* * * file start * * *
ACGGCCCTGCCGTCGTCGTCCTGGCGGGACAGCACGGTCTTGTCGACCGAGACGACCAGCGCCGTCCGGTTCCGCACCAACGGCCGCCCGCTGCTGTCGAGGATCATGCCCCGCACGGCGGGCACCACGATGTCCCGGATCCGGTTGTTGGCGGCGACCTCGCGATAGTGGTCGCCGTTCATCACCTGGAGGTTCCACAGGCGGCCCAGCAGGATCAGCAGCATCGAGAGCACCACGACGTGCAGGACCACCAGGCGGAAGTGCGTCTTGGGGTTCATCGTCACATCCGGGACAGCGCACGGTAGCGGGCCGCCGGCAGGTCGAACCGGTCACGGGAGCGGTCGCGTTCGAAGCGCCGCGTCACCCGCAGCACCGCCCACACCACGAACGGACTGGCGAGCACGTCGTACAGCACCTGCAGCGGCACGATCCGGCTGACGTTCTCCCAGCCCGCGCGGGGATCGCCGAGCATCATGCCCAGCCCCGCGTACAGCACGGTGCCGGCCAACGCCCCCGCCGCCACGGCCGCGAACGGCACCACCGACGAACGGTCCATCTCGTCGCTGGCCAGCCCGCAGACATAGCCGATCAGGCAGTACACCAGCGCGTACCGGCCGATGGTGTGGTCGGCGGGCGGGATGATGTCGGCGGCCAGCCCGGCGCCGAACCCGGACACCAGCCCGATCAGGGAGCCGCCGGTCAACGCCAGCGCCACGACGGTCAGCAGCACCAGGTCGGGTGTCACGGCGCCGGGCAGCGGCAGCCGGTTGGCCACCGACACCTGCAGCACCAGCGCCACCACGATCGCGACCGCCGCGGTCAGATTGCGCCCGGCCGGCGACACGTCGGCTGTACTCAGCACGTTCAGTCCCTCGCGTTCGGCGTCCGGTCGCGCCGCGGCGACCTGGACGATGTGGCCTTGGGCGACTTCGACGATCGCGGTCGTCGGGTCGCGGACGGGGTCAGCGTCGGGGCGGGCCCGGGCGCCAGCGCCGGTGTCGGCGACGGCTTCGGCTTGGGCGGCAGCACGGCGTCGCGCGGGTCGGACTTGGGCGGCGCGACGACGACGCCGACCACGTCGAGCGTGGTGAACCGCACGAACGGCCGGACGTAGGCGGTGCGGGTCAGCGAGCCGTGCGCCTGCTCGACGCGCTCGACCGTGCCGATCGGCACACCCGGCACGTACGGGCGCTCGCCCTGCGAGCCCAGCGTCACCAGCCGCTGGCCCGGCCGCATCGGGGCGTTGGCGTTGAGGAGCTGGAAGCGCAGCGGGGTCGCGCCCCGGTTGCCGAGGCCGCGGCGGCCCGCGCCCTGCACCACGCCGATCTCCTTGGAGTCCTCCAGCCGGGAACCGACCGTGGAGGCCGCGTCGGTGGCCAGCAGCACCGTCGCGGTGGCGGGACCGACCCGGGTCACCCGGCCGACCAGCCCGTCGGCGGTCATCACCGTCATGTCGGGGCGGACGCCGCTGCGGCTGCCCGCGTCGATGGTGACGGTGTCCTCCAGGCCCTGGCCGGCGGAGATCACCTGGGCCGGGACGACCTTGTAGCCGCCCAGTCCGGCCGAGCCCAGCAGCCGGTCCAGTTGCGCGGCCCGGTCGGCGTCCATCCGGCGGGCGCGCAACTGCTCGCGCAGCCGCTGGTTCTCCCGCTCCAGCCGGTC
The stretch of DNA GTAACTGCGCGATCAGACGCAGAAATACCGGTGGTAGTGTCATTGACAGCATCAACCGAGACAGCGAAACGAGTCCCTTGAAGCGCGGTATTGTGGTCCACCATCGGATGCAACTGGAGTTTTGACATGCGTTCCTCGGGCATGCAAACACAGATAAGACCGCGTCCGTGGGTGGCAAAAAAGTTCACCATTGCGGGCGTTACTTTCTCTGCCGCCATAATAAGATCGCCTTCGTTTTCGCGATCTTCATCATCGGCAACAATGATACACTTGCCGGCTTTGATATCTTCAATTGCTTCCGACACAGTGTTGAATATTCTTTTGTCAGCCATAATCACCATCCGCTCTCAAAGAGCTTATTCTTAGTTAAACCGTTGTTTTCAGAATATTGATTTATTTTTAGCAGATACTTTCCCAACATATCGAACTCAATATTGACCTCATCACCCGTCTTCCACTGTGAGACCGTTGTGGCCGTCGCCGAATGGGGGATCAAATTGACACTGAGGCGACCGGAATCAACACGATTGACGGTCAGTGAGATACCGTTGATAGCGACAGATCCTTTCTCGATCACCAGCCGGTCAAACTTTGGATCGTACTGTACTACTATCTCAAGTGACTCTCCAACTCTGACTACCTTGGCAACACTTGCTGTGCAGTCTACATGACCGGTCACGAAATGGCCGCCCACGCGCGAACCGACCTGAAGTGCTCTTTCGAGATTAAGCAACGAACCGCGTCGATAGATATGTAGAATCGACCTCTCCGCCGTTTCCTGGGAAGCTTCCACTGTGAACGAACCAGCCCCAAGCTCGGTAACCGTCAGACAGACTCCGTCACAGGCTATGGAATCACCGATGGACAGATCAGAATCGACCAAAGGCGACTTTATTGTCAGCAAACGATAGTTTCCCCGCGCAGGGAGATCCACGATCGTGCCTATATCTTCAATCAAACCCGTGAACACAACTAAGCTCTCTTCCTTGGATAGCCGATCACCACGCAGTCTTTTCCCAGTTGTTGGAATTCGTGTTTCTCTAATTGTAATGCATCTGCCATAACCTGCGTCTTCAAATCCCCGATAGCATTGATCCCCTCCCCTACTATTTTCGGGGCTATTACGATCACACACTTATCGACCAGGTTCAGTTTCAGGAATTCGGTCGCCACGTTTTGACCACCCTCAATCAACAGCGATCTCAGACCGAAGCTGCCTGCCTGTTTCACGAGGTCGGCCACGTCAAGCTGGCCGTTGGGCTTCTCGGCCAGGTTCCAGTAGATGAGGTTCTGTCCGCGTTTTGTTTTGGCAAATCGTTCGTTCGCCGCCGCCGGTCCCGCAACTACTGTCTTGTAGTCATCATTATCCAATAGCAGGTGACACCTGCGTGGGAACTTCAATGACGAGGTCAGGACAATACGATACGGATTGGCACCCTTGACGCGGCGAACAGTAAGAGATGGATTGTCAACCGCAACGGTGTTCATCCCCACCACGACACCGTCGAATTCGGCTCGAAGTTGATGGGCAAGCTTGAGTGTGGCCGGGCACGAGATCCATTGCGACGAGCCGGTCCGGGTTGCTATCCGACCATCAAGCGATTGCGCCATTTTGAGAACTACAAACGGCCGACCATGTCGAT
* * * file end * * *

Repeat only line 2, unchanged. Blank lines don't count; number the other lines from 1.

The stretch of DNA GTAACTGCGCGATCAGACGCAGAAATACCGGTGGTAGTGTCATTGACAGCATCAACCGAGACAGCGAAACGAGTCCCTTGAAGCGCGGTATTGTGGTCCACCATCGGATGCAACTGGAGTTTTGACATGCGTTCCTCGGGCATGCAAACACAGATAAGACCGCGTCCGTGGGTGGCAAAAAAGTTCACCATTGCGGGCGTTACTTTCTCTGCCGCCATAATAAGATCGCCTTCGTTTTCGCGATCTTCATCATCGGCAACAATGATACACTTGCCGGCTTTGATATCTTCAATTGCTTCCGACACAGTGTTGAATATTCTTTTGTCAGCCATAATCACCATCCGCTCTCAAAGAGCTTATTCTTAGTTAAACCGTTGTTTTCAGAATATTGATTTATTTTTAGCAGATACTTTCCCAACATATCGAACTCAATATTGACCTCATCACCCGTCTTCCACTGTGAGACCGTTGTGGCCGTCGCCGAATGGGGGATCAAATTGACACTGAGGCGACCGGAATCAACACGATTGACGGTCAGTGAGATACCGTTGATAGCGACAGATCCTTTCTCGATCACCAGCCGGTCAAACTTTGGATCGTACTGTACTACTATCTCAAGTGACTCTCCAACTCTGACTACCTTGGCAACACTTGCTGTGCAGTCTACATGACCGGTCACGAAATGGCCGCCCACGCGCGAACCGACCTGAAGTGCTCTTTCGAGATTAAGCAACGAACCGCGTCGATAGATATGTAGAATCGACCTCTCCGCCGTTTCCTGGGAAGCTTCCACTGTGAACGAACCAGCCCCAAGCTCGGTAACCGTCAGACAGACTCCGTCACAGGCTATGGAATCACCGATGGACAGATCAGAATCGACCAAAGGCGACTTTATTGTCAGCAAACGATAGTTTCCCCGCGCAGGGAGATCCACGATCGTGCCTATATCTTCAATCAAACCCGTGAACACAACTAAGCTCTCTTCCTTGGATAGCCGATCACCACGCAGTCTTTTCCCAGTTGTTGGAATTCGTGTTTCTCTAATTGTAATGCATCTGCCATAACCTGCGTCTTCAAATCCCCGATAGCATTGATCCCCTCCCCTACTATTTTCGGGGCTATTACGATCACACACTTATCGACCAGGTTCAGTTTCAGGAATTCGGTCGCCACGTTTTGACCACCCTCAATCAACAGCGATCTCAGACCGAAGCTGCCTGCCTGTTTCACGAGGTCGGCCACGTCAAGCTGGCCGTTGGGCTTCTCGGCCAGGTTCCAGTAGATGAGGTTCTGTCCGCGTTTTGTTTTGGCAAATCGTTCGTTCGCCGCCGCCGGTCCCGCAACTACTGTCTTGTAGTCATCATTATCCAATAGCAGGTGACACCTGCGTGGGAACTTCAATGACGAGGTCAGGACAATACGATACGGATTGGCACCCTTGACGCGGCGAACAGTAAGAGATGGATTGTCAACCGCAACGGTGTTCATCCCCACCACGACACCGTCGAATTCGGCTCGAAGTTGATGGGCAAGCTTGAGTGTGGCCGGGCACGAGATCCATTGCGACGAGCCGGTCCGGGTTGCTATCCGACCATCAAGCGATTGCGCCATTTTGAGAACTACAAACGGCCGACCATGTCGAT